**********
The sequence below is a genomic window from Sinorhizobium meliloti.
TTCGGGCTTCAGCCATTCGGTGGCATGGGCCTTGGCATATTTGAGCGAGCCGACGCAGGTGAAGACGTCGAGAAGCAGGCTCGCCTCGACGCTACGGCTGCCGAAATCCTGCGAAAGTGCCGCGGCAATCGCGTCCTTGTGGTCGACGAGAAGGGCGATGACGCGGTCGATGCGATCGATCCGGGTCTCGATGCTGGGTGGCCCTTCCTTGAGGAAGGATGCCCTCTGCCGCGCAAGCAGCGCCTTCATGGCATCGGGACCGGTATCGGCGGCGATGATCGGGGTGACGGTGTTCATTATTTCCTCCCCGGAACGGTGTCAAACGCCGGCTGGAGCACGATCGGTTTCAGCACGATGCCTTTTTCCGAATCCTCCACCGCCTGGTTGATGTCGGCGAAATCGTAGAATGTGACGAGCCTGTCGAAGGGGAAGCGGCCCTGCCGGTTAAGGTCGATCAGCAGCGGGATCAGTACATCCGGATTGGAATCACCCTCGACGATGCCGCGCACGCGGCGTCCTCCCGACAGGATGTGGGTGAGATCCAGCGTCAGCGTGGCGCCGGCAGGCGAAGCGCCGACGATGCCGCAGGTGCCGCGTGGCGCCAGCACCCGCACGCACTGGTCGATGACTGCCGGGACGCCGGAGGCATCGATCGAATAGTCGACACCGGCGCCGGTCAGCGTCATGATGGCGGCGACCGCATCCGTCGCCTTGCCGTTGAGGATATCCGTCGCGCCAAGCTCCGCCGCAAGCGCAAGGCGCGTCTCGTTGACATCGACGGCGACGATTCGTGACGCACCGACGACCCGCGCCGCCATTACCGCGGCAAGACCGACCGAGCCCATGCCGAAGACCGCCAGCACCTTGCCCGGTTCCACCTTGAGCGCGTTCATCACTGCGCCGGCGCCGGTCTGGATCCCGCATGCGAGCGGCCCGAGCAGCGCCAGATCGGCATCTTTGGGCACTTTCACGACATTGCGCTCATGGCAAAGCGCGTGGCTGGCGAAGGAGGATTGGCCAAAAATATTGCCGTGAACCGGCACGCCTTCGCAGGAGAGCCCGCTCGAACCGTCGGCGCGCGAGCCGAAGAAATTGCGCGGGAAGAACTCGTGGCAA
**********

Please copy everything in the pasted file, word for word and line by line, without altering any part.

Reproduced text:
The sequence below is a genomic window from Sinorhizobium meliloti.
TTCGGGCTTCAGCCATTCGGTGGCATGGGCCTTGGCATATTTGAGCGAGCCGACGCAGGTGAAGACGTCGAGAAGCAGGCTCGCCTCGACGCTACGGCTGCCGAAATCCTGCGAAAGTGCCGCGGCAATCGCGTCCTTGTGGTCGACGAGAAGGGCGATGACGCGGTCGATGCGATCGATCCGGGTCTCGATGCTGGGTGGCCCTTCCTTGAGGAAGGATGCCCTCTGCCGCGCAAGCAGCGCCTTCATGGCATCGGGACCGGTATCGGCGGCGATGATCGGGGTGACGGTGTTCATTATTTCCTCCCCGGAACGGTGTCAAACGCCGGCTGGAGCACGATCGGTTTCAGCACGATGCCTTTTTCCGAATCCTCCACCGCCTGGTTGATGTCGGCGAAATCGTAGAATGTGACGAGCCTGTCGAAGGGGAAGCGGCCCTGCCGGTTAAGGTCGATCAGCAGCGGGATCAGTACATCCGGATTGGAATCACCCTCGACGATGCCGCGCACGCGGCGTCCTCCCGACAGGATGTGGGTGAGATCCAGCGTCAGCGTGGCGCCGGCAGGCGAAGCGCCGACGATGCCGCAGGTGCCGCGTGGCGCCAGCACCCGCACGCACTGGTCGATGACTGCCGGGACGCCGGAGGCATCGATCGAATAGTCGACACCGGCGCCGGTCAGCGTCATGATGGCGGCGACCGCATCCGTCGCCTTGCCGTTGAGGATATCCGTCGCGCCAAGCTCCGCCGCAAGCGCAAGGCGCGTCTCGTTGACATCGACGGCGACGATTCGTGACGCACCGACGACCCGCGCCGCCATTACCGCGGCAAGACCGACCGAGCCCATGCCGAAGACCGCCAGCACCTTGCCCGGTTCCACCTTGAGCGCGTTCATCACTGCGCCGGCGCCGGTCTGGATCCCGCATGCGAGCGGCCCGAGCAGCGCCAGATCGGCATCTTTGGGCACTTTCACGACATTGCGCTCATGGCAAAGCGCGTGGCTGGCGAAGGAGGATTGGCCAAAAATATTGCCGTGAACCGGCACGCCTTCGCAGGAGAGCCCGCTCGAACCGTCGGCGCGCGAGCCGAAGAAATTGCGCGGGAAGAACTCGTGGCAA